You can read more about ThermiVa and other vaginal rejuvenation procedures at the link below.
I hope this information is helpful.
Dr. Troy Hailparn
Urinary incontinence is not normal, but surgery isn't the only option
Great question! One that I, as a Board Certified Urogynecologist and Cosmetic Vaginal Surgeon, get every day. It's not uncommon to have urinary incontinence after a pregnancy, whether you labored or not, or had a vaginal delivery or cesarean section. Are you currently breast feeding? Any prior history of urinary incontinence? The fact that you also have decreased sensation tells me that you may have some pelvic floor weakness that needs to be addressed.
Non-surgical treatments include: kegels, devices to help with kegels, Physical therapy, vaginal pessary, vaginal estrogen, CO2 Laser Vaginal Ablation with FemiLift, O-Shot with Platelet Rich Plasma (PRP), etc.
You should see your gynecologist or get a referral to a Urogynecologist for evaluation and treatment recommendations.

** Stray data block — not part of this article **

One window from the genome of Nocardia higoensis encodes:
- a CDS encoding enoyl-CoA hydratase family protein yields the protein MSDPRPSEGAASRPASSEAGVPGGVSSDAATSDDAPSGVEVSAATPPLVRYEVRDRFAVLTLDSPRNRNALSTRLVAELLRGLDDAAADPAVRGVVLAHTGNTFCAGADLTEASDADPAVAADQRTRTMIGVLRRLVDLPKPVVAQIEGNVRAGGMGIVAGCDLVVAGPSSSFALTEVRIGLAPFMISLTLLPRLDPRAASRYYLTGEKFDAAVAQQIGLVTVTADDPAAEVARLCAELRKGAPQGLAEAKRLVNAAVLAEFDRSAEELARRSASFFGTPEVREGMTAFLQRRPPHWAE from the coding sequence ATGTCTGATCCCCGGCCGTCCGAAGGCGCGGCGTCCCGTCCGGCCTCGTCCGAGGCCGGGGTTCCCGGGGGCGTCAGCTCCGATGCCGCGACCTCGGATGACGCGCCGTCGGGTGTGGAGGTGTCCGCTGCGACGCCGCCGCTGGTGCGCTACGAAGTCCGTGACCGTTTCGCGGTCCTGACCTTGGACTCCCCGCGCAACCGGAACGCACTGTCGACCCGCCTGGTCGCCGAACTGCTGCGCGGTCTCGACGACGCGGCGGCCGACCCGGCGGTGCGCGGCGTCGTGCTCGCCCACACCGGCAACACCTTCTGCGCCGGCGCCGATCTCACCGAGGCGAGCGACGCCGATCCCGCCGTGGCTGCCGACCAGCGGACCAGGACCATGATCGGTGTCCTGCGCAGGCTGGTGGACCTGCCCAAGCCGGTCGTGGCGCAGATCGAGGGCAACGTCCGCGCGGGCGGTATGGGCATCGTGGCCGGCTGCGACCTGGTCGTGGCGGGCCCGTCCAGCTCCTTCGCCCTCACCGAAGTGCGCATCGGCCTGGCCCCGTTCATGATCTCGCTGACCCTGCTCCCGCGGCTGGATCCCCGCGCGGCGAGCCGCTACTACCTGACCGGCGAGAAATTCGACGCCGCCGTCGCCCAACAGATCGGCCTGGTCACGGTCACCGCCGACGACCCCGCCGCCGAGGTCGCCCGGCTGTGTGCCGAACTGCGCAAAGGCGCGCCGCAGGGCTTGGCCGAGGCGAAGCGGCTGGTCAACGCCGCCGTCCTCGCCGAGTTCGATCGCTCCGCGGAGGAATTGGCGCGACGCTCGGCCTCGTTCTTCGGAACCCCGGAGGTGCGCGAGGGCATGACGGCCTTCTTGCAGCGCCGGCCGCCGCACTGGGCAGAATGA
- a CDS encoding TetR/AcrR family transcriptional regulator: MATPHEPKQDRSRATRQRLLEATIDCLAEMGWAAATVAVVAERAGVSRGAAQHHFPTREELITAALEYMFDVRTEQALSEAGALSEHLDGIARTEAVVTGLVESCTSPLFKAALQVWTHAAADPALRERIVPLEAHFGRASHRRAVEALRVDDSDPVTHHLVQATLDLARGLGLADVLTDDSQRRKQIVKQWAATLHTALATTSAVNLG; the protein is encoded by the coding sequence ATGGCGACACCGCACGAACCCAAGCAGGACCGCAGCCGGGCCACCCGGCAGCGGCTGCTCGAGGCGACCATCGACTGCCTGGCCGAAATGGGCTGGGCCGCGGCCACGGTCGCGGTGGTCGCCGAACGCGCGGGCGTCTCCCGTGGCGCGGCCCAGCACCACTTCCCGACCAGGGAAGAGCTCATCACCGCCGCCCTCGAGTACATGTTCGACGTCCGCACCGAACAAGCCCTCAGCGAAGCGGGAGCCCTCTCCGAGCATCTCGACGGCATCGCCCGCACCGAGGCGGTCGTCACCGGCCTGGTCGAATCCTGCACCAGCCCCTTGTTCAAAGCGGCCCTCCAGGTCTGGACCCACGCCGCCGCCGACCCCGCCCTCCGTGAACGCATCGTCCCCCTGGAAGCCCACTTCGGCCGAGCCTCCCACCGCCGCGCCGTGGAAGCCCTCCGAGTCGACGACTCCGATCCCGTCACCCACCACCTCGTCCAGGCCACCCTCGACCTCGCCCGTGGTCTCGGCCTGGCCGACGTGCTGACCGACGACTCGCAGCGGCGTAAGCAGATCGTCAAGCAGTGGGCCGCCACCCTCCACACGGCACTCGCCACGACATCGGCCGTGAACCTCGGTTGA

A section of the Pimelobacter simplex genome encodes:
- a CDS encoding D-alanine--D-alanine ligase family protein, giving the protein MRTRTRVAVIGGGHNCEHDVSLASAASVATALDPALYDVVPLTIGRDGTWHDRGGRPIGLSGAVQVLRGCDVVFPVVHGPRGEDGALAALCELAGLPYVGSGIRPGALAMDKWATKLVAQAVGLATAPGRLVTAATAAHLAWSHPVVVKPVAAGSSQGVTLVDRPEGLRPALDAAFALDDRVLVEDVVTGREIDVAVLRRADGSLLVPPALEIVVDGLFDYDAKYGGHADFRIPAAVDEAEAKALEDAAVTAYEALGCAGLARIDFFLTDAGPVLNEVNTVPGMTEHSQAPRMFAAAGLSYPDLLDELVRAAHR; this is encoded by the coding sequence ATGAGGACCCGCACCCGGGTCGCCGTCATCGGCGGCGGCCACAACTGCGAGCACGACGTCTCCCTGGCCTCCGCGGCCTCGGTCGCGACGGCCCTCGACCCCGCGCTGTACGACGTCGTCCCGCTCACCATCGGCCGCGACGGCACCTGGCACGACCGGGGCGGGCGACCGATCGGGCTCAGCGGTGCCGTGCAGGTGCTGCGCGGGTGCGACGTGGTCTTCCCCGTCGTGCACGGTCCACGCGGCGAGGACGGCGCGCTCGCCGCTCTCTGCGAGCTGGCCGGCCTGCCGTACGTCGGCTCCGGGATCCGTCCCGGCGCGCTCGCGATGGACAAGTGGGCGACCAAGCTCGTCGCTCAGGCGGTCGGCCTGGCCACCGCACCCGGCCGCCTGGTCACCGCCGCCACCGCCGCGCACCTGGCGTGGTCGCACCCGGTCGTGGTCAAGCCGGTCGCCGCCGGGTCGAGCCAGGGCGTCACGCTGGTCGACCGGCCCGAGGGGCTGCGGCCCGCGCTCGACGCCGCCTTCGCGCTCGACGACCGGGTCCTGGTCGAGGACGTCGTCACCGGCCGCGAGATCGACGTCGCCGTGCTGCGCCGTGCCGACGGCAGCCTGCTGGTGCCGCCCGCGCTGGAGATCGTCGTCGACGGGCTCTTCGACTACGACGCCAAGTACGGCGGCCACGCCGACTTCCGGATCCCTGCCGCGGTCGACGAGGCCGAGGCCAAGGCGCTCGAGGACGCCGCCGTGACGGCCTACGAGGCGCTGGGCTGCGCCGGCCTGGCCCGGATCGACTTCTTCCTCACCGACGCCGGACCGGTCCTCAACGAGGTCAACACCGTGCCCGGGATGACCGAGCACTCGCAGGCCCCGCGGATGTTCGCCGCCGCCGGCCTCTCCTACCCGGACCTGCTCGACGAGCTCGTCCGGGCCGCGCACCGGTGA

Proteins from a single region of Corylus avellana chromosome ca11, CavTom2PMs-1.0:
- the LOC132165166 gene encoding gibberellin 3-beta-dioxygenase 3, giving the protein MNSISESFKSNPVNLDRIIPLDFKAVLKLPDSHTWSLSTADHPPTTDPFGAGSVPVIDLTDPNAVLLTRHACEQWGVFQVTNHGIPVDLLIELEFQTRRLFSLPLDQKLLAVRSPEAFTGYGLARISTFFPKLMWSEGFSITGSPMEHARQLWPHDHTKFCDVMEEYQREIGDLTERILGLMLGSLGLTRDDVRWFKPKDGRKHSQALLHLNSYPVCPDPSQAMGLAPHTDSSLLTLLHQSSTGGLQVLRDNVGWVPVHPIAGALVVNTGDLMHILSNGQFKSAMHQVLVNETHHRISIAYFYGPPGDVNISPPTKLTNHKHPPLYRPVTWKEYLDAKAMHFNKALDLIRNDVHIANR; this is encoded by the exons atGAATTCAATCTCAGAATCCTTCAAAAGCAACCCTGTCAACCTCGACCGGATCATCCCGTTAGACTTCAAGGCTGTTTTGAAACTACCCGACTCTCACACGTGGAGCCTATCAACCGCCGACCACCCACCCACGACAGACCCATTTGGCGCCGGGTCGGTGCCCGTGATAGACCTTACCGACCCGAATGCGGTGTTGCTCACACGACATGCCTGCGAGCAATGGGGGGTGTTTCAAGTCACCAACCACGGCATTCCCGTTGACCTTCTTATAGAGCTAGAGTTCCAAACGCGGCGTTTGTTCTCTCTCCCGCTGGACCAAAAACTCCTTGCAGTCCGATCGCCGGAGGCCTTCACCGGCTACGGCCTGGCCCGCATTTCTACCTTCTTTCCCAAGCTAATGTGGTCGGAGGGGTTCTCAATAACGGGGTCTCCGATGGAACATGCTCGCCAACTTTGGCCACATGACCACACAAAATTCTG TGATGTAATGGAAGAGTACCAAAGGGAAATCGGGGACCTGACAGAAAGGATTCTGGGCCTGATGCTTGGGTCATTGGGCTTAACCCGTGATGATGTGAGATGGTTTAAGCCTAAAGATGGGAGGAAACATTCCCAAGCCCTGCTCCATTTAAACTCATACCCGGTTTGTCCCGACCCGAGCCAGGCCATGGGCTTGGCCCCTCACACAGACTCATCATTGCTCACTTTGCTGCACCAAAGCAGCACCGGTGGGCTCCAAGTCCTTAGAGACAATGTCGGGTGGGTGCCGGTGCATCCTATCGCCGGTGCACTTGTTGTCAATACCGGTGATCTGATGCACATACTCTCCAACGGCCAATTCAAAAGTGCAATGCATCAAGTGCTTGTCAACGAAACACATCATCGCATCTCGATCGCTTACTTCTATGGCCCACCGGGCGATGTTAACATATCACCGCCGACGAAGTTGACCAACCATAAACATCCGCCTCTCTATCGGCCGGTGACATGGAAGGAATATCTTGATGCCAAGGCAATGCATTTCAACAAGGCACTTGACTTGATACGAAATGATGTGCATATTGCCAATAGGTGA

I hope this helps. Also, look at link below for more information on Urogynecology.
BTW - your vagina looks perfectly normal.
Best of luck,
See a pelvic surgeon who also offers vaginal rejuvenation.
Vaginal laxity can occur after childbirth even if you had a cesarean section - but more often if the cesarean section was done during the second stage of labor (after full dilation when the head is inside the vaginal canal). Often the changes heal by themselves with time, so make sure you wait for full healing. Your vaginal tissues may also be estrogen depleted if you are still nursing, so that can prolong the healing process and add to your issues.